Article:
Open Access Study on Brexit Barrow: A Summary

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August 31, 2016 by James Crossley

A new study of a ‘northern Brexit town’, covering attitudes towards politicians, Britishness/Englishness, class, religion, and the Bible is available and is free/open access here and is from Relegere: Studies in Religion and Reception 6.1 (2016), pp. 19-60. It’s quite long but the language of some the interviewees makes it worth it. It also has pictures. Here is the abstract:

James Crossley, ‘Brexit Barrow: Real-Time Receptions of the Bible during a Summer of Political Chaos’
In the wake of the 2008 recession, the first mainstream challenges to the dominance of neoliberalism and its accompanying Bible in English political discourse have emerged in the 2010s. The referendum on EU membership brought to the fore grievances that had been building for decades, particularly in towns that have faced sharp industrial decline. One such town is Barrow-in-Furness. This article analyses interviews, discussions, and social media activity during the Referendum campaign and its aftermath in order to see what kinds of perceptions about the Bible and religion exist in Barrow and to compare them with assumptions about the Bible and religion in mainstream political discourse. There was minimal interest in the Bible and regular ridicule aimed at political claims of the Bible as the source of English or British values and identity. This partly coheres with some recent research on understandings of Christianity but it must also be understood in the context of the hatred towards political and economic authority in places like Barrow. Despite the minimal interest in the Bible and Christianity, their commonly constructed Other—Islam—was regularly seen as another source of threatening authority, a telling fear in a town with only 0.2% identifying as Muslim.

The abstract does not do full justice to some of the responses (e.g. ‘proves…what a massive bellend he [David Cameron] really is’; ‘I think that’s a load of bollocks’; ‘What the fuck is he talking about? Ha ha. Fucking bullshit! Absolute bullshit! He can’t even peddle it out himself or his party! Does it include shagging a pig’s head? Not very Christian of him! Not very Christian or nice the way they act in parliament when they are slagging each other off and generally being gobshites. Schoolkids at Alfs showed more decorum than them!’; and so on). One of the issues that stood out for me was that while the Bible is used by politicians such uses aren’t exactly filtering through to places like Barrow (and presumably Barrow isn’t alone). Among the participants there was clearly no dislike of religion and the Bible per se but there was an indifference and a common rejection of David Cameron’s use of the Bible or any political uses of religion (to the point of some thinking I was winding them up when I showed them a quotation from Cameron on the Bible). In some ways, Alastair Campbell’s fear that the voting public do not like the Bible or Christianity used by politicians has some supportive evidence here. Nevertheless, it is also clear that no one knew that politicians were using the Bible and that Cameron’s PR team were probably doing their job (or got lucky) as the right kind of people would see it if they searched out Cameron’s use of the Bible.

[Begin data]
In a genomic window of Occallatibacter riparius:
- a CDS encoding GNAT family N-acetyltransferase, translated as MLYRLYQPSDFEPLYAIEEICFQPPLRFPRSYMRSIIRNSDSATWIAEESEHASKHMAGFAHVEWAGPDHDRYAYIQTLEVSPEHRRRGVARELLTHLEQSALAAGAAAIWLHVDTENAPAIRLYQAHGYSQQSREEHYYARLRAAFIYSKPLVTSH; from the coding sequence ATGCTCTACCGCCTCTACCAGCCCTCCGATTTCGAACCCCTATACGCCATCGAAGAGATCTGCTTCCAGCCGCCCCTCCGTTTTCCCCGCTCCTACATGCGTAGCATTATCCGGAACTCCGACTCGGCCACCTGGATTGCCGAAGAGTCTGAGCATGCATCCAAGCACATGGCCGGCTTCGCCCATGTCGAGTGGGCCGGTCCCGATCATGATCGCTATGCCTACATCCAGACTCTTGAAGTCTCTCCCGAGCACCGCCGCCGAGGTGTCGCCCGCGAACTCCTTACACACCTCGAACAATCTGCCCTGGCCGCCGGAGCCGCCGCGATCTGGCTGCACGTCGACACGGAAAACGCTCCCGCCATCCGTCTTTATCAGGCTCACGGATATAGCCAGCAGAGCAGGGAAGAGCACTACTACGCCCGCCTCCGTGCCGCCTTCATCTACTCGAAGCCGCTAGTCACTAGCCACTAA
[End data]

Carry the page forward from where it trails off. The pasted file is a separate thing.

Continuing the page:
Another issue that I found striking was the reception of Jeremy Corbyn. Prior to Theresa May becoming Prime Minister, he was the only politician regularly praised. It’s not, however, clear whether this would transfer into votes and this may be part of the ‘anti-authority’ theme that dominated the responses. But the strong dislike for other Labour politicians from Blair onwards could be a serious problem for Labour in Barrow if they put forward an alternative. In this instance, we can see how disconnected from a traditional Labour voting base they’ve become over the past 20 (plus?) years. Notably, May became Prime Minister during the interviewing and there was a sudden leap in support for her, particularly as she led the Trident vote (to the point of Labour voters liking her and one even claiming she is not really a Tory). One power that clearly isn’t a problem for plenty of Barrovians is Trident…

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2 thoughts on “Open Access Study on Brexit Barrow: A Summary

  1. […] via Open Access Study on Brexit Barrow: A Summary — Harnessing Chaos […]

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